11. Old Man Just an Old Man

    Posts: 21,112
    Dillon, Mt
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    Hey Flasher,I tried to teach you something but all you ever seem to catch is the trees,rocks,yourself. Did you ever catch anything this summer or did you go down to Pike Place Market and catch one of those flying Salmon.:p

    Let me know when you have some down time Via email and I'll see if we can connect up.

    Jim
  12. bugnuts Member

    Posts: 128
    U.P., WA
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    Last year, I had the misfortune of observing the travesty on the upper Salmon River that Leland mentions. I had read all the magazine articles and brochures about the spectacular steelhead flyfishing that Stanley, Idaho offers...but what I heard and saw from the moment I arrived at the lodge was despicable.

    The guides from Ketchum would take their clients straight to the braided stretches of the stream full of spawning pairs on redds, and then come back to the lodge at lunch bragging about a dozen hookups, and I quote "...and only a couple were foul hooked." That first morning, I told our guide that if he took us within sight distance of any redds, he would be fired. He obliged but was visibly put off that he was actually going to have to work at finding some fish in holding water downstream.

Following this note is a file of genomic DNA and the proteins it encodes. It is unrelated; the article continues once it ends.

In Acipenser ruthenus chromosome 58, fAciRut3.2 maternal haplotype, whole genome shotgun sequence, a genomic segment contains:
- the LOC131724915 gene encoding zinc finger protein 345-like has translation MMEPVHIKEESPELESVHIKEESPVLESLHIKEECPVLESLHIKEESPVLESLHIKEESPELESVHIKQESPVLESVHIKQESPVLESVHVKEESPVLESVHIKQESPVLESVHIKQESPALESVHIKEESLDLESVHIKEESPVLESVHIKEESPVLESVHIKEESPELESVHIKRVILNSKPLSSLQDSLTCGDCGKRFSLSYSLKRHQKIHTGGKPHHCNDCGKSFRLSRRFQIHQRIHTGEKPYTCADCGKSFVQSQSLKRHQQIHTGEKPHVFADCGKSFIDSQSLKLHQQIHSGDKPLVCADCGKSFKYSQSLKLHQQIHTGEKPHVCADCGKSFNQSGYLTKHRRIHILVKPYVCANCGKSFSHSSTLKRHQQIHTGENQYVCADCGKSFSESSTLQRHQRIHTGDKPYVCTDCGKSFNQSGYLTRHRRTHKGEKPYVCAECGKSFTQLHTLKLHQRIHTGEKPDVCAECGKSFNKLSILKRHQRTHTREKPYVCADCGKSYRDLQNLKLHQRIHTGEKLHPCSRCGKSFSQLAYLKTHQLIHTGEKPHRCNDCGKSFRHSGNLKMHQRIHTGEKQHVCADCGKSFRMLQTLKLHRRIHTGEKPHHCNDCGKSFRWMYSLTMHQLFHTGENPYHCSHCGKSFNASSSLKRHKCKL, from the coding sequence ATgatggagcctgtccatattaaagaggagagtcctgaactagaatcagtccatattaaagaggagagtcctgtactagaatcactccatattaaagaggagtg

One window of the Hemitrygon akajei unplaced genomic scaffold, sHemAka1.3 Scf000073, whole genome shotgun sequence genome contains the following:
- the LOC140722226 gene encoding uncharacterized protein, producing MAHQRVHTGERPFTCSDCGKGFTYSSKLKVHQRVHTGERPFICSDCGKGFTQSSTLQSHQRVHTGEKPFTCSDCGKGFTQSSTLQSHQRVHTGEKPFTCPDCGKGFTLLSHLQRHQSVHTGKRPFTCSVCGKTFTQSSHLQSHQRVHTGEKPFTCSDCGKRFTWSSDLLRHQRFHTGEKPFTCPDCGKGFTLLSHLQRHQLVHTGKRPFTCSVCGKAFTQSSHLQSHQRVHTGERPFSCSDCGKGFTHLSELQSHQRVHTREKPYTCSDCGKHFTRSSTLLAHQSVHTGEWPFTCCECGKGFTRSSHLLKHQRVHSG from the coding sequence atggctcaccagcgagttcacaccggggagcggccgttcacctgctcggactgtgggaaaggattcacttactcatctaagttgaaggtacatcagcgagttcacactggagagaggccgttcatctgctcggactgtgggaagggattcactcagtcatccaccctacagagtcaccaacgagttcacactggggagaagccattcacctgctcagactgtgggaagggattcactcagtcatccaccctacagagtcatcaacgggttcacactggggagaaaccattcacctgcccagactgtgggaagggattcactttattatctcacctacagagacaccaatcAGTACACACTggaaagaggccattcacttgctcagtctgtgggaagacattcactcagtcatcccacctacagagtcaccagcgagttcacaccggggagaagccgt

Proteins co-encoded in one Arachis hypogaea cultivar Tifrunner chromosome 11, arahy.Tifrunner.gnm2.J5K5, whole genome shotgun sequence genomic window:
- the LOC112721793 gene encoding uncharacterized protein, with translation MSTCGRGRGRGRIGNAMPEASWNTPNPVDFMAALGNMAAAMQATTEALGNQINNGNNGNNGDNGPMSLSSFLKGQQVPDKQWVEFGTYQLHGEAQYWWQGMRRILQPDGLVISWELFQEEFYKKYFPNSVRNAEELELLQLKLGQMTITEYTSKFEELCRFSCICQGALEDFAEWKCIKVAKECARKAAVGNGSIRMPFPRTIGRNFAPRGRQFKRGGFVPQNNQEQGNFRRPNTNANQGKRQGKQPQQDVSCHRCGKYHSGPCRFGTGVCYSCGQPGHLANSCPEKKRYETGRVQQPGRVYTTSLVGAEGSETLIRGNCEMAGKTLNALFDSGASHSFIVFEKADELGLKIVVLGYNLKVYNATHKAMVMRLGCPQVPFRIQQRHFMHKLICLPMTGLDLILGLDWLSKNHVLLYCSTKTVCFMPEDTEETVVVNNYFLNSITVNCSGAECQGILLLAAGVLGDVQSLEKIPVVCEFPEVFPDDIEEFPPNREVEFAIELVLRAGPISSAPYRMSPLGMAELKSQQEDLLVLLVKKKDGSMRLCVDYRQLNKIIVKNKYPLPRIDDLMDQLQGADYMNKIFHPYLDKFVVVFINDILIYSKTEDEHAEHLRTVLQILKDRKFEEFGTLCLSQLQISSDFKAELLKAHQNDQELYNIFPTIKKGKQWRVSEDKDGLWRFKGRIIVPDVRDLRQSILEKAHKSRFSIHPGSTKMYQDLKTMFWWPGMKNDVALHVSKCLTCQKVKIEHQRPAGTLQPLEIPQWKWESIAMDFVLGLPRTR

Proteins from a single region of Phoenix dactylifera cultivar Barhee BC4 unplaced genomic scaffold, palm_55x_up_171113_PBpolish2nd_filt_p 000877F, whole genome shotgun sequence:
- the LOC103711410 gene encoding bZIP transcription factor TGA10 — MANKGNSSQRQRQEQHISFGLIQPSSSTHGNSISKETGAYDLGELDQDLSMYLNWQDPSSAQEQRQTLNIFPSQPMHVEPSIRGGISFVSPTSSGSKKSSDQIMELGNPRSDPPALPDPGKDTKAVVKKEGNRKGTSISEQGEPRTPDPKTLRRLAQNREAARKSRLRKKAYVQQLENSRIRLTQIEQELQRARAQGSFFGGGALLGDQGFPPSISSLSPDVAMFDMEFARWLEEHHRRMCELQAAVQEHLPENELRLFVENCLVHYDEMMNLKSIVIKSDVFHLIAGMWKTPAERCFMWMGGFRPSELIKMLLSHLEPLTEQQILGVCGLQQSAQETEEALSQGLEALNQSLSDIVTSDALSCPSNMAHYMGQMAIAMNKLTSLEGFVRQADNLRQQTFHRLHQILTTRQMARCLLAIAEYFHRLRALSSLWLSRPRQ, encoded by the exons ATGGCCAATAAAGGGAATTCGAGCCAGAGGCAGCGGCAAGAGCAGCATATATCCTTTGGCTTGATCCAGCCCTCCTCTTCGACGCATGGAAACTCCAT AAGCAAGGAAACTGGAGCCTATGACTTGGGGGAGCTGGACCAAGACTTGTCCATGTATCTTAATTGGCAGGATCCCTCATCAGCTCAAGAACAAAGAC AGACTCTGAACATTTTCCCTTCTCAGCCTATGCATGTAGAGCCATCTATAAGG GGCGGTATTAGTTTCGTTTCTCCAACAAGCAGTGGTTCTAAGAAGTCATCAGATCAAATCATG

I think you guys that are bitching at each other are really not that far apart in your idea of right and wrong, at least as it relates to eastside summer runs. You both would have found what I observed to be truly disgusting, and you would've steered clear of the whole thing.
  13. greyghost Member

    Posts: 507
    Coastal Rivers, OR
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    I totally agree 100%, bugnuts.
  14. keepemwild Guest

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    Hey, I'm not here to make internet buddies, especially with guys who dig ripping fish off redds. Greyghost, you obviously know about fishing. However, to say that there is no difference between hooking a Clearwater fish in October than in February is nonesense. During the fall, these fish have ample energy stores to get them through the winter months. In the spring, these energy stores have decreased to the point where the pretty much only have the energy for spawning. The last thing they need is some jerk harassing them.

    I guess you think that fishing for these tired fish in runs is okay because they're not on their redds yet. Well, where the hell do you think their going to be after they pass through that run. I guess a guy with your ethics would just fish for them right up until the point that they are hovering over their redds.